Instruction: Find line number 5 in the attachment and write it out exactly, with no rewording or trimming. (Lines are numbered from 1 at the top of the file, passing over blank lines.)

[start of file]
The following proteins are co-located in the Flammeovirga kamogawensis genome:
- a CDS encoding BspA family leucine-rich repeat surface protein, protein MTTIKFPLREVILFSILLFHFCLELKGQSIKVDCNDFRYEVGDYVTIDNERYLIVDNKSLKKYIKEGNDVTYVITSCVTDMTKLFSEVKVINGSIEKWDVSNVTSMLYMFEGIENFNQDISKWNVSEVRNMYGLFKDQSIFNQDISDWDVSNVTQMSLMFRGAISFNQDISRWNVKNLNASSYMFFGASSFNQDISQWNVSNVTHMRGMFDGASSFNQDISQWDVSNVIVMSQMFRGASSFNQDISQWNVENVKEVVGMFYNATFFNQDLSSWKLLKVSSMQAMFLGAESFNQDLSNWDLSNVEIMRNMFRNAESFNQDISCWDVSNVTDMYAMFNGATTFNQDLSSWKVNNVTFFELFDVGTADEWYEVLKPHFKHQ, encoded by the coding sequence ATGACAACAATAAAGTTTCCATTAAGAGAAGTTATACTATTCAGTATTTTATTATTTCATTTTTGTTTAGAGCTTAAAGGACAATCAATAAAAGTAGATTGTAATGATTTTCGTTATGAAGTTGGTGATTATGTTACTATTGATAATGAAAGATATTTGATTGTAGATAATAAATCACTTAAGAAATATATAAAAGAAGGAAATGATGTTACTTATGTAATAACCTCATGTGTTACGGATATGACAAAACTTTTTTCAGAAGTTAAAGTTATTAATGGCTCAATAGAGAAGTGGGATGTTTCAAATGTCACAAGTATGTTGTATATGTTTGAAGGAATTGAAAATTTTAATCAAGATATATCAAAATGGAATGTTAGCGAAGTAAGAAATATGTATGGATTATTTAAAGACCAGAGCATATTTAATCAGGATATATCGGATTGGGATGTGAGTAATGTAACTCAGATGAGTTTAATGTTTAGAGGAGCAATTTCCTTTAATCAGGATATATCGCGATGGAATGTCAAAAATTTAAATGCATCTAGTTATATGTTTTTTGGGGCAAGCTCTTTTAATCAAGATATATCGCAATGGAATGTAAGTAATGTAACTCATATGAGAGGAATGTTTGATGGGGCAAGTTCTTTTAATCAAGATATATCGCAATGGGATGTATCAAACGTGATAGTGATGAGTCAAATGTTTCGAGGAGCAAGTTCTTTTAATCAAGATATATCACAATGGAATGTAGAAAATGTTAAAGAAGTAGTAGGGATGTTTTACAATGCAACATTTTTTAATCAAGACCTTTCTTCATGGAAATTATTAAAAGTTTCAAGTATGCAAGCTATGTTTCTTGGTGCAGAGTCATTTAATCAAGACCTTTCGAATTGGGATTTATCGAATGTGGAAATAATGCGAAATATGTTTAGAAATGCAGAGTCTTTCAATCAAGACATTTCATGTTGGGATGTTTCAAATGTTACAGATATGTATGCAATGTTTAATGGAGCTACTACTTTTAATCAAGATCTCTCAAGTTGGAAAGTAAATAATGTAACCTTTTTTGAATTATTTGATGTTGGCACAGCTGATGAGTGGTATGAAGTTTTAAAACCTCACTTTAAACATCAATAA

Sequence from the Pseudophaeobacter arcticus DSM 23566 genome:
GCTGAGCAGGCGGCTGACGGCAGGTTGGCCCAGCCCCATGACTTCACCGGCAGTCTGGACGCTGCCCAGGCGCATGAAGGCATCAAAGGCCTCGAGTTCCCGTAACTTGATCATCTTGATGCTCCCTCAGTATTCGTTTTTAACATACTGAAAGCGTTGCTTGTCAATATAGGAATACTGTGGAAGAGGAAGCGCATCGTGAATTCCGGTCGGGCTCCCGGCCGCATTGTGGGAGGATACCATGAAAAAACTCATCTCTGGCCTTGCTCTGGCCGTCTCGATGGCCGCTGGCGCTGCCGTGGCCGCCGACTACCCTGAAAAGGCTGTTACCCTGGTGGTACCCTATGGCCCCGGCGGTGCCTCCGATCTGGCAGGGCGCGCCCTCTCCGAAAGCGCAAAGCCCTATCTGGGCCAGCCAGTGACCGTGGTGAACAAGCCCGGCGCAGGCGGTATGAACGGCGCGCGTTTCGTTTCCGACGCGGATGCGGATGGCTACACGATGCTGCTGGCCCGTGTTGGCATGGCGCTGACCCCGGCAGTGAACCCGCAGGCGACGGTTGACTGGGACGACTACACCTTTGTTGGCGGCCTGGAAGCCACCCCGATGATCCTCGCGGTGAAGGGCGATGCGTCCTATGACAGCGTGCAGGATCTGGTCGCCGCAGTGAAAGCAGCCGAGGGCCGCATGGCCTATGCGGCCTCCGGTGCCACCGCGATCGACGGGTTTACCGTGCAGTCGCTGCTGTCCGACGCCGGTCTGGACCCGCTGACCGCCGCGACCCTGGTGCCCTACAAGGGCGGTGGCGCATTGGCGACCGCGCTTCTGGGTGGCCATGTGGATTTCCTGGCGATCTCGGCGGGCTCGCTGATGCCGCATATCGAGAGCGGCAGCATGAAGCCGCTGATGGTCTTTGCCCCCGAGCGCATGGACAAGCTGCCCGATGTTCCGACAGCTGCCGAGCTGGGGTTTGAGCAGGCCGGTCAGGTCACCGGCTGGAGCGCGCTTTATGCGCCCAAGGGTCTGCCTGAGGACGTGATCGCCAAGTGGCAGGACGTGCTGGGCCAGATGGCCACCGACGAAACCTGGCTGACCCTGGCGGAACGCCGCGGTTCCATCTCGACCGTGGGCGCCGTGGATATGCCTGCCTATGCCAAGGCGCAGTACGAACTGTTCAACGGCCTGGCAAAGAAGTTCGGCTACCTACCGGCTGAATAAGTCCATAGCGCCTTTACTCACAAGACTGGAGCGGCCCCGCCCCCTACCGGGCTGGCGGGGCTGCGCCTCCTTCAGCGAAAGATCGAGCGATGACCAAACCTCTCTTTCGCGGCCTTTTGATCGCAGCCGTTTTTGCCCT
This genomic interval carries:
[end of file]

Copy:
This genomic interval carries: